out of my element in gay bars, I have started to look forward
to my regular nights in such, chatting with random folks and having
a couple of beers. I still have the general sense that I've found
myself in the wrong locker room, and the boys around me are playing
games I'm not sure I could learn even if I wanted to, and I doubt
I will ever look around the Minneapolis Eagle and metaphorically embrace
the crowd with a cry of "My people!", but nonetheless I wear my new
badge of Barfly with Pride.
Part of the story here is that I find myself with more free time in
the evenings than I've had at any other point in my adult life. Performing
my duties as Squire of Ramsey's Braggarts Morris Men is significantly,
laughably less of a time commitment than serving on the board of
the local and national gay and lesbian bands was. I am not, at the moment,
in rehearsal for any band or orchestra concert, and marching season
for the Freedom Band and the Police Band has not yet started up. I
happily attend shape-note singing, but I am not organizing anything,
and I don't even have my own keys to our singing spaces (well, except
when somebody with a key can't be there and I go and borrow one).
I am pretty well settled in my apartment, although a few major tasks
remain. It is, in short, a quiescent time.
Which means I'm just twiddling my thumbs and ready to hop out the door
at a moment's notice.
My bar life began slowly, with regular attendance at the two-hour monthly
bear bar night, a tale I've told before in this space. That was hard
at first, because bar settings, to my mind, are absolutely terrible
places to connect with people. What I bring to the table is pretty much
unwanted at that feast. Still, I knew a few people, and I toughed it out
and in time there were more and more people I could spend more and more
Then the local two-stepping moved its weekly night to Lee's Liquor Lounge,
as I have also noted in this forum. This proved a comfortable setting for
me: the lights are on, the music is reasonable, if you feel awkward talking
with strangers you can just dance with them, and the general ambiance is
such that people are basically shunned if they play aloof gay bar games.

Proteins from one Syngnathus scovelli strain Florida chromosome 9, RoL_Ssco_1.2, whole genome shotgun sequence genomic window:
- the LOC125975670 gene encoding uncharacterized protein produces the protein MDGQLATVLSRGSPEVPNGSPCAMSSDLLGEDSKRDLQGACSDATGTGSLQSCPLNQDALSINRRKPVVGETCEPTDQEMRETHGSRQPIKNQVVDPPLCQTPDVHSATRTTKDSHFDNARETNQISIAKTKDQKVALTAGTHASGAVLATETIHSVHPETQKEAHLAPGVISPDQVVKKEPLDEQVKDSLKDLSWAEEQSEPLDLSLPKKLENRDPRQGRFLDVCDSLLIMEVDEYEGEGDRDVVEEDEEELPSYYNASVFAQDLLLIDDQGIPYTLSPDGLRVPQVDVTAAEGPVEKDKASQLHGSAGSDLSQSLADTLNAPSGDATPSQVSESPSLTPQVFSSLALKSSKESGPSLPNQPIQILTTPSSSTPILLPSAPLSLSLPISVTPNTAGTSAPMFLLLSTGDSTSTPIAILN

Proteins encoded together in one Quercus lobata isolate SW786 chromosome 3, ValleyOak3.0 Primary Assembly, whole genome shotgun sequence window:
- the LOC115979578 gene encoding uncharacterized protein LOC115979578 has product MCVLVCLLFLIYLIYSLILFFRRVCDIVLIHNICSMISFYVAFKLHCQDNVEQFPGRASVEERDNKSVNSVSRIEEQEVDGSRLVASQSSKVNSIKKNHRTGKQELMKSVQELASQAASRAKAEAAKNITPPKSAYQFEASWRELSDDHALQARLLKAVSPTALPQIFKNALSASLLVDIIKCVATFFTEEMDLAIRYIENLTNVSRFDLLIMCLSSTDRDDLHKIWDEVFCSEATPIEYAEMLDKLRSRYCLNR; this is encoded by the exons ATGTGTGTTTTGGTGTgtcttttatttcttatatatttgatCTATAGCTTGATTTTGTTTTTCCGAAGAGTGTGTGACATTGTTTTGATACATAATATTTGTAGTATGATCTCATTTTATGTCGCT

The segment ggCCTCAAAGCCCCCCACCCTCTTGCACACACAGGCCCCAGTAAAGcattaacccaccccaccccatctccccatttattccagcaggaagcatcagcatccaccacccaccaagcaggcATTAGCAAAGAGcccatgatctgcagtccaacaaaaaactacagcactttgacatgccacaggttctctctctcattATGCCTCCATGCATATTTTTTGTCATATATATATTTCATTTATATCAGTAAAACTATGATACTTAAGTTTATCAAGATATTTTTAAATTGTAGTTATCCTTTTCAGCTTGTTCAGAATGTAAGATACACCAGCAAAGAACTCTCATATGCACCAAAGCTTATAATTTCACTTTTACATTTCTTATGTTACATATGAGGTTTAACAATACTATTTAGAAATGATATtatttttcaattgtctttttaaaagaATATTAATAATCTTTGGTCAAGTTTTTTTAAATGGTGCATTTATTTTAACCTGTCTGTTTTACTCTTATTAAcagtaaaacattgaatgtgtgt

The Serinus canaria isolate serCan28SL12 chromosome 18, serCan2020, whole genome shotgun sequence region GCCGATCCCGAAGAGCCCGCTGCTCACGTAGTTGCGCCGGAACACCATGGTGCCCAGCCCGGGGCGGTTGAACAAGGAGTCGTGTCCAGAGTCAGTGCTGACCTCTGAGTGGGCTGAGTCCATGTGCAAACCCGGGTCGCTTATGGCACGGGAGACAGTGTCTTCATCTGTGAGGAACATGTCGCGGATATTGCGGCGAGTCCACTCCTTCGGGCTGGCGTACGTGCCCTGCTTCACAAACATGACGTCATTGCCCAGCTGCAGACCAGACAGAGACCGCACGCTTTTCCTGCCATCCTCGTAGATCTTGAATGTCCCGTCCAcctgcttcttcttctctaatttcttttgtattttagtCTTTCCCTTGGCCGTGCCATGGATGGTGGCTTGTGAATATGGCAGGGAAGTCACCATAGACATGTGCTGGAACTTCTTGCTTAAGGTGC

Of course this means that this is a non-cruising setup, but that, to me,
is a good thing. I find myself saying that Sunday evenings at Lee's
feel closer to the gay pub of my fantasies than anything I've encountered
One Friday night a few months ago, about the time I would normally be getting
ready to turn in, I decided instead to trade my oxfords and chinos for a
t-shirt and jeans and head off to the Minneapolis Eagle. Why, after three
decades, do I still head out to a bar like this? What do I think will be
different this time? Well, what was different this time was that
the months of bear functions and two-stepping nights (plus years of general
involvement in the band and orchestra, which turns out to count for a lot)
meant that I knew over half the people in the bar. The bouncer welcomed me
effusively, and sat with me for a while (turns out he used to date an old
friend of mine, and while I had no recollection of meeting him before he
certainly knew me). My friend Al, whom I'd met at the bear nights, turns out
to be something of a social nexus of the Eagle, where he hangs out all weekend
every weekend. So I sat with Al near the front and everybody coming in came over
to greet him and they were thus forced to peek under the invisibility cloak I
seem to find myself wearing in gay bars (with no recollection of having
put it on in the first place). I should point out, though, that just the other
day Al was recollecting that night; his memory of the evening is that scores
of people came up to me all night long and gave me big hugs and sang out "What
are you doing here?!"
Not all excursions are as much fun as that first one, but most Friday nights,
at what would previously have been the end of my evening, I drive up the road to
the Eagle and have a beer or two and I generally enjoy myself.
And then. And then. The Saloon, the local disco-club-gayboy dance bar, decided
they were missing out on the gay-and-lesbian dollars spent at the bi-monthly
two-stepping dances at the VFW Hall, so they decreed Wednesday to be
two-stepping night. Nobody comes to the Saloon on Wednesday, anyway. I went
to the first of these nights, a tad reluctantly, and when I walked in I
thought, "Hey, this is us!" It was our party, the two-stepping
regulars. Somebody noted, that first night, "More people are talking to each
other here tonight than have talked to each other total in the history
of the Saloon."
So there's Friday, and Sunday, and Wednesday, and the occasional Saturday
at the VFW Hall. And sometimes there are special events on Saturday or Sunday
at the Eagle, beer bust fundraisers for organizations that the folks I've been
meeting are running. And now I am the sort of regular (at the Eagle on
Friday, at Lee's on Sunday, and the Saloon on Wednesday) who recognizes a
non-regular the second he walks in.
In truth, none of this is as fulfilling, in a deep sighing happiness sense, as
a good Morris practice or a singing night or a parade or sitting around in
the hallway with the system administrators at a USENIX conference, and it
certainly isn't bringing me the wonderful deep connections that, for example,
my years in the Lesbian and Gay Bands of America brought me. But it's pleasant and
sociable and comfortable and the bar environment is far more flirtatious
than any I've known before (including, yes, even the hallway at USENIX conferences),
which can be fun. We'll see how long this phase of my life lasts.
In the meantime, I'll have another beer.